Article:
Meriano drew from her personal life. She incorporated her own experiences as a Latina into the development of Leo’s world.

“They were very open to me bringing my own ideas and experiences into the story,” Meriano explained about the process. “It gave me a lot of room to show things that are so real in Texas, like Latinx folks who aren’t Mexican, white-passing people who speak Spanish, and all the different kinds of insecurities my friends and I have about our Latinx identities.”

She had plenty of material for the real world aspects but got creative with the supernatural ones. A big fan of fantasy books as a girl, Meriano wanted to create an imagined magic that has roots in cultural magic— essentially a brand of Brujeria solely found in the pages of “A Dash of Trouble” and its February 2019 follow up, “A Sprinkle of Spirits.”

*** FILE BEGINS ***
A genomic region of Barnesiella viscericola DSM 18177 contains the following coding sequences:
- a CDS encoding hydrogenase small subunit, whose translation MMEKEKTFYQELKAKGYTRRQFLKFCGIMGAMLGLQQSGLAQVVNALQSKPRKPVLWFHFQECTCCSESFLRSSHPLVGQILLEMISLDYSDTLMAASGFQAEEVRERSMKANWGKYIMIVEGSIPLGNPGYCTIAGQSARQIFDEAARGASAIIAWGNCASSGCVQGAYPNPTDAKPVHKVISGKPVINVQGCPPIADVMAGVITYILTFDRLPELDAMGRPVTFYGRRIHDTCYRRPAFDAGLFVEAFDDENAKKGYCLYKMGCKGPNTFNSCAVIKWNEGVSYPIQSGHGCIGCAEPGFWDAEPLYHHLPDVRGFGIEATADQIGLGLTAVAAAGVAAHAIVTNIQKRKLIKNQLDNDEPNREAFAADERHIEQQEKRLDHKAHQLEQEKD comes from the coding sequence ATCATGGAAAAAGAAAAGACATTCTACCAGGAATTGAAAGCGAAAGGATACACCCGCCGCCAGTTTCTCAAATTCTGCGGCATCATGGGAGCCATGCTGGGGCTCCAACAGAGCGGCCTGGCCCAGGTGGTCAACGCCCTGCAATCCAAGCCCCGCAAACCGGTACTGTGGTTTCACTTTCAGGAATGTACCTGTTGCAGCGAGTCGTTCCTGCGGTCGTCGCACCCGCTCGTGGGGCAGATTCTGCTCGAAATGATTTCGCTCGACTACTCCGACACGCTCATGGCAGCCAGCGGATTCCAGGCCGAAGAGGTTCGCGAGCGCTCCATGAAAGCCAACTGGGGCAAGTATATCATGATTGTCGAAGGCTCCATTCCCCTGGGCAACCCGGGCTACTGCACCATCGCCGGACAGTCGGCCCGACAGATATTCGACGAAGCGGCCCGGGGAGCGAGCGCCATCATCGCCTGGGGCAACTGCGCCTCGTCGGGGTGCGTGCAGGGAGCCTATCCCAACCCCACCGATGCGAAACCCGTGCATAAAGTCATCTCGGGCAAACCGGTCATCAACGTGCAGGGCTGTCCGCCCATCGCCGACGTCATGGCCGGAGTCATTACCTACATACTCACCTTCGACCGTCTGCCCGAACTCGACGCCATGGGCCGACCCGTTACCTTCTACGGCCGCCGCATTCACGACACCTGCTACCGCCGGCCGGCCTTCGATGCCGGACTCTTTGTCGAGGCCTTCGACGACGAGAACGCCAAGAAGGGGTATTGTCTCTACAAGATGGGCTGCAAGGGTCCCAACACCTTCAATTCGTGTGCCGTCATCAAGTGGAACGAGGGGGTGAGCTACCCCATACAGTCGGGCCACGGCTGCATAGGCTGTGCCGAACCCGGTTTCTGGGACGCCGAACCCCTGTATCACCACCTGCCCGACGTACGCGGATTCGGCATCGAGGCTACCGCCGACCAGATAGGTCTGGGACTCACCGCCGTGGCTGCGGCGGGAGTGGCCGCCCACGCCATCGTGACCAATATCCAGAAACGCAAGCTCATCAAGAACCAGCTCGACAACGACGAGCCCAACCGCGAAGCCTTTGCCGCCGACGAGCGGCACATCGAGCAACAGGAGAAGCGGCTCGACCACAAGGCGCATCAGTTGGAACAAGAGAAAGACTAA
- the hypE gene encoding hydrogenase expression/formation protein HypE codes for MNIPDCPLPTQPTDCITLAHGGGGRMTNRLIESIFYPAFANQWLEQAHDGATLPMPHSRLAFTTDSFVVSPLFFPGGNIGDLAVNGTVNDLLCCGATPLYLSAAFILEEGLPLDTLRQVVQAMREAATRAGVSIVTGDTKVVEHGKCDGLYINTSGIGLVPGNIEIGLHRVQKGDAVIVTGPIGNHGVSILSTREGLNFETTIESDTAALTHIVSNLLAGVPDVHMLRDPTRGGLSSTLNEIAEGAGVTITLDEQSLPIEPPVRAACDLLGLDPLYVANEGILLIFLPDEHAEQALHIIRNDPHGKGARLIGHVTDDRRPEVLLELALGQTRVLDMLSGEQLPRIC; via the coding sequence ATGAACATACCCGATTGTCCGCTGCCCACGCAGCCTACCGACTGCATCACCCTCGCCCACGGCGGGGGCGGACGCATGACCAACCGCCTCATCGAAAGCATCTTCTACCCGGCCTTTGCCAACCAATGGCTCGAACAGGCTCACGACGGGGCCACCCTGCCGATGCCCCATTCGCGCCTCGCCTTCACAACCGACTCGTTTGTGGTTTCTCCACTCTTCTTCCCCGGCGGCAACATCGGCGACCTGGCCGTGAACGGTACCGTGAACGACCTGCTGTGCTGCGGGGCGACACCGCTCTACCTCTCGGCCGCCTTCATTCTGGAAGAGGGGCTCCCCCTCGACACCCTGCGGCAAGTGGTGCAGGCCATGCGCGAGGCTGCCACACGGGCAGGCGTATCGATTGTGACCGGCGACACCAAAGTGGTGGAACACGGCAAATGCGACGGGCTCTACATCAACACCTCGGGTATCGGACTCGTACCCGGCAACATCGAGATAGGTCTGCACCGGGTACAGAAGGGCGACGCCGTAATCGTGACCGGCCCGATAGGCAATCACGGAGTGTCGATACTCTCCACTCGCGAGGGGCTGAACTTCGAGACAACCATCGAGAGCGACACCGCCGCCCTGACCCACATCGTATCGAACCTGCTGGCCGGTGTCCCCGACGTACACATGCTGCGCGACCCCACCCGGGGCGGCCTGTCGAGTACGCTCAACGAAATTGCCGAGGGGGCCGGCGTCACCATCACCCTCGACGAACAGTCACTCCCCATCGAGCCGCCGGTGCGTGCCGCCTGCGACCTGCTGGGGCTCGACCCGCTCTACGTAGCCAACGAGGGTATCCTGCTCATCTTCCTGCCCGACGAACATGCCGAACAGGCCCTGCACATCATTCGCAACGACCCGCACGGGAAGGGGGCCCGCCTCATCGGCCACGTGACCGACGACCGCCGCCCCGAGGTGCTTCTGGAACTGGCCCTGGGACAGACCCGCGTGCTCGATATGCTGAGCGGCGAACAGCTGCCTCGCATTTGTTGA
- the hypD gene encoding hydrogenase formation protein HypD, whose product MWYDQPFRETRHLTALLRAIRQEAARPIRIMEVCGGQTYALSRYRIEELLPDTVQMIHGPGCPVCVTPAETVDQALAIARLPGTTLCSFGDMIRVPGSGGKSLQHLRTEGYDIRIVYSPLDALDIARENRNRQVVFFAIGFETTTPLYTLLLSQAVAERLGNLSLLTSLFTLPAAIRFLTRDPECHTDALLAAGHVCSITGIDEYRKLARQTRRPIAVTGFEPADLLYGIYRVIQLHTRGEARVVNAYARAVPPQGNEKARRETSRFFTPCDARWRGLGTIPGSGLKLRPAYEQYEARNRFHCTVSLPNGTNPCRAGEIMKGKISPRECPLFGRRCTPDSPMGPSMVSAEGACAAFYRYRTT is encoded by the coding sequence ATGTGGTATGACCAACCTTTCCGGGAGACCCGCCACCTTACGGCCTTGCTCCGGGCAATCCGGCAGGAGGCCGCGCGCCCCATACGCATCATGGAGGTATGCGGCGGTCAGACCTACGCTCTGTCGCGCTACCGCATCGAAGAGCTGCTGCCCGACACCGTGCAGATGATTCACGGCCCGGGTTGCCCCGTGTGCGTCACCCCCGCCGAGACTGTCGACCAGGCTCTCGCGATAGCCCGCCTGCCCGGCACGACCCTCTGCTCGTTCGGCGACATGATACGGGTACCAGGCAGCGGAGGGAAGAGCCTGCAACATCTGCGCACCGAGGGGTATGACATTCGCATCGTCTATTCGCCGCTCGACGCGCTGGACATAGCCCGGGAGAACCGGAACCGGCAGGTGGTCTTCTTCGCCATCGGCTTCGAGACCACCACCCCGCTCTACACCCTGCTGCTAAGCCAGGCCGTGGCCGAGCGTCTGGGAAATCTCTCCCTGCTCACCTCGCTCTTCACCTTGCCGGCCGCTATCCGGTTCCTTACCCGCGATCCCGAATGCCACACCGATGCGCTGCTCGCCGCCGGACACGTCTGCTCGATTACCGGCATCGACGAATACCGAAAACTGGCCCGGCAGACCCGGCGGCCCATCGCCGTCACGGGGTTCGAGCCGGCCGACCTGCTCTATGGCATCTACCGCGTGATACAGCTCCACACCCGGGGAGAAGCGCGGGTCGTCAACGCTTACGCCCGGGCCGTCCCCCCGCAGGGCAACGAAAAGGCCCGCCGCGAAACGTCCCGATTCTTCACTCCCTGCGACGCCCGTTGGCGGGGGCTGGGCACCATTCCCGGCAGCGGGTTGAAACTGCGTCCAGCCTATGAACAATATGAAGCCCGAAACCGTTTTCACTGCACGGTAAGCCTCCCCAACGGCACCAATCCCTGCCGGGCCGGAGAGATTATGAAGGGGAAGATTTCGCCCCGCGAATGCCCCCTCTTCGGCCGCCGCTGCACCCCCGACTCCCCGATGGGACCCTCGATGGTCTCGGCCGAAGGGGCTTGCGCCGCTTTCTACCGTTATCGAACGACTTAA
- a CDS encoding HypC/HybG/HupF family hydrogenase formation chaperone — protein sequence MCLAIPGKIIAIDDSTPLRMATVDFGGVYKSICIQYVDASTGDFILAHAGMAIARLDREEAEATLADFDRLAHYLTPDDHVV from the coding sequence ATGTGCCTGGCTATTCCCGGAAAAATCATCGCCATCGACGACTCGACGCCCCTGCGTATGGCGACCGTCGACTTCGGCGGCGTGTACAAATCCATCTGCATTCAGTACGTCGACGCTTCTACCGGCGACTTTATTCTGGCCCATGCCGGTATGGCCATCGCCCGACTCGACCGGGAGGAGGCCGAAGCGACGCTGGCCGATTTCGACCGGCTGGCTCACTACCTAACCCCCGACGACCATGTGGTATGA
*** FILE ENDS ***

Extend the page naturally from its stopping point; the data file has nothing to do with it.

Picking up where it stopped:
Meriano is skilled at utilizing the diversity of the Latinidad within her uniquely crafted realm. This enables her to create genuinely relatable characters. The Logroño family alone features five sisters and these girls definitely aren’t carbon copies of the same Latina stereotypes. Though they are alike in their connection to family magic, each girl is utterly unique in personalities and motivations.

In creating the Logroño family, Meriano went for authentic representation over perfection.